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How to Improve Home Cooling with Trees

by LiveModern Webmaster last modified Jan 04, 2012 02:12 AM
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by Philip last modified May 09, 2011

While green homes often sport all manner of technical solutions to keep them optimized and efficient, the landscaping can have a significant effect on the building and its energy use. Site orientation and landscape can also be powerful tools to control the energy needs of a building. While it’s not practical to reorient most homes, [...]




 

 

While green homes often sport all manner of technical solutions to keep them optimized and efficient, the landscaping can have a significant effect on the building and its energy use. Site orientation and landscape can also be powerful tools to control the energy needs of a building. While it’s not practical to reorient most homes, in many cases you can still make improvements by planting trees.

Trees offer numerous benefits beyond their contribution to cooling. If the warming weather has you thinking about landscaping, give some consideration to using trees to boost your home’s comfort through the summer. Spring is prime tree planting season, particularly for more northern latitudes, so now is a good time to consider putting in a new tree or two.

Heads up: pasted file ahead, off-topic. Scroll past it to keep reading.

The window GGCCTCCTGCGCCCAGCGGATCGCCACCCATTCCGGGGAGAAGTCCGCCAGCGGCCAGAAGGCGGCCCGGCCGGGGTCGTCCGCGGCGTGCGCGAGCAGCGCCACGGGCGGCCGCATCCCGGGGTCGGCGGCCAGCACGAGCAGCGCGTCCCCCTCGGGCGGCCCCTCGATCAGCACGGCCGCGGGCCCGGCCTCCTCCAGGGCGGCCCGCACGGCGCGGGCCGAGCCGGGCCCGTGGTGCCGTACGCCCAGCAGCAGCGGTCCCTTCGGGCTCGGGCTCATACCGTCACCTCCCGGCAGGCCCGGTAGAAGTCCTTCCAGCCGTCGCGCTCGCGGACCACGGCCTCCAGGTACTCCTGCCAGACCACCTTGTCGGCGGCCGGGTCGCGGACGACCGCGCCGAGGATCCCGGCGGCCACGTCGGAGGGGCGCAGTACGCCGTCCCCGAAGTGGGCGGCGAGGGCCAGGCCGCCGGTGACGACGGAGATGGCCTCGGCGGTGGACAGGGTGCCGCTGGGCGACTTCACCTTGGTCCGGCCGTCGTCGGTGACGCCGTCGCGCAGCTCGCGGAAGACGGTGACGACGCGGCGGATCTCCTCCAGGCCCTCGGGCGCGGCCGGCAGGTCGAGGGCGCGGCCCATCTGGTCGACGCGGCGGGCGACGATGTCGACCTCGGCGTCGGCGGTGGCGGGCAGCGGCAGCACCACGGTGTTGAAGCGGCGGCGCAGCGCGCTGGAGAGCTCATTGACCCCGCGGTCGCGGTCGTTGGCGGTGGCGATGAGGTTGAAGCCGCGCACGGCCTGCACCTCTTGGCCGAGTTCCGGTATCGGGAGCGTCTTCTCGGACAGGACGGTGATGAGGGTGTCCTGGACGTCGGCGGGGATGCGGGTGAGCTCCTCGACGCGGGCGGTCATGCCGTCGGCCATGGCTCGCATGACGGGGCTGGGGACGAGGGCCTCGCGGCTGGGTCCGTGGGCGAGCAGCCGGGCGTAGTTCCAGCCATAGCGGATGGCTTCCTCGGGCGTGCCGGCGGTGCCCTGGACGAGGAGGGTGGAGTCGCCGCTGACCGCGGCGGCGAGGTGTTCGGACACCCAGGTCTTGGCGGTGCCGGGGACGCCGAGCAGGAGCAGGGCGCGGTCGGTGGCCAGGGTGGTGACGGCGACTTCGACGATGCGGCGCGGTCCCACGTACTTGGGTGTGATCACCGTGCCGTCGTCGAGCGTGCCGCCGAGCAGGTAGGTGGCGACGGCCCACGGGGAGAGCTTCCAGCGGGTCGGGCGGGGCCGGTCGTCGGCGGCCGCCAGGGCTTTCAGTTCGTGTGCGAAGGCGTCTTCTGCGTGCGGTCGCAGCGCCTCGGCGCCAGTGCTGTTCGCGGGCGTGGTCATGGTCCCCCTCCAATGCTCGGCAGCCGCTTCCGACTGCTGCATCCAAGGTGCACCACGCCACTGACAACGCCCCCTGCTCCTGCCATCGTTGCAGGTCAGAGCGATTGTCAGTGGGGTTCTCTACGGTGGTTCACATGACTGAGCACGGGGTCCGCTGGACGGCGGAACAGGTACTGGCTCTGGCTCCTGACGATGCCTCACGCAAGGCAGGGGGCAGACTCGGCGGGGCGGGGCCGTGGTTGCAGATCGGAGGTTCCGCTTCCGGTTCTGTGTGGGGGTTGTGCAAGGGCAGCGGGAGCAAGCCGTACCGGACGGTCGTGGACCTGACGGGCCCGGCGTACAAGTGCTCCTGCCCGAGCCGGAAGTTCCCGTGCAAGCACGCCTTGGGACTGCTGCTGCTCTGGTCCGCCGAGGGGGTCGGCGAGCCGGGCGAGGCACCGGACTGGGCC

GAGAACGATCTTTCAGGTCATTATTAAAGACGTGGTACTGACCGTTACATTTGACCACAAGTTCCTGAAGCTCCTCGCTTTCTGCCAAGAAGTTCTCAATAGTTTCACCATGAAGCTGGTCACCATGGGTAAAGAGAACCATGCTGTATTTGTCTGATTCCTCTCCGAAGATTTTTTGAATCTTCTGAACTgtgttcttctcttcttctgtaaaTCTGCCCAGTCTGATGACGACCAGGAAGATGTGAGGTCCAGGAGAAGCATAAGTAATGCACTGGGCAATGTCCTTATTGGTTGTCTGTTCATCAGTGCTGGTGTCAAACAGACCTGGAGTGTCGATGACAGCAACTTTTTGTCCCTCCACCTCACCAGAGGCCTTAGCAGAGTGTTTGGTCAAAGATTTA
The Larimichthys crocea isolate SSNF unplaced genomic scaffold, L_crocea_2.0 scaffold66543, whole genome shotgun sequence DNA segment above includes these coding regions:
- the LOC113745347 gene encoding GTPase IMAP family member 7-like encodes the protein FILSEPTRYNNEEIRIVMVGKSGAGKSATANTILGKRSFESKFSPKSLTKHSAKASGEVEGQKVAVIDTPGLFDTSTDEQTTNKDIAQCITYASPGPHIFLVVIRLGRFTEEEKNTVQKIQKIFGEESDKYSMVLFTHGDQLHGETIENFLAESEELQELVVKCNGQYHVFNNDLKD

Even with an air conditioned house, it makes sense to plant shade trees in order to reduce the solar gain on the house. Windows, in particular, will benefit greatly from being shaded. But keeping the siding material in shade means less thermal gain to the wall, and that also translates into less demand for cooling and lower energy bills. Shading can also mean that natural cooling with passive ventilation instead of mechanical conditioning can be used more often, which also helps lower energy demand.

Screening and shading a building, particularly its windows, can significantly benefit a home. A single large tree can provide as much as a 9% reduction in cooling demand, according to one study.

Individual results will vary with many factors, but generally speaking, the southwest is the most important orientation to provide shade cover for, since it is afternoon peaks that are typically the hottest part of the day.

There are lots of mechanical systems that can be added to a house to keep it comfortable, and we love seeing new and useful technologies for green buildings. But sometimes it is not the technical solution but just the simple measures that make the most sense. And trees offer another benefit. Unlike many other building improvements that slowly degrade over time, the benefit from a tree will increase over time as the tree matures and increases the good that it does for the house that it shades.

In addition to cooling, trees (particularly evergreens) can also serve as windbreaks to shelter homes in the winter time. But, whether for summer shading or to serve as a windbreak, now is a good time to plant that tree.

Credits: Arbor Day Foundation (graphic 1, graphic 2), seier+seier, and Rob Pedley.

Related Articles on JetsonGreen.com:

  1. Solar Trees Grow on Parking Structures
  2. Seeking Existing Home Energy Efficiency
  3. The Rise of the Passive House [The Tyee]



 

 

 
 
 

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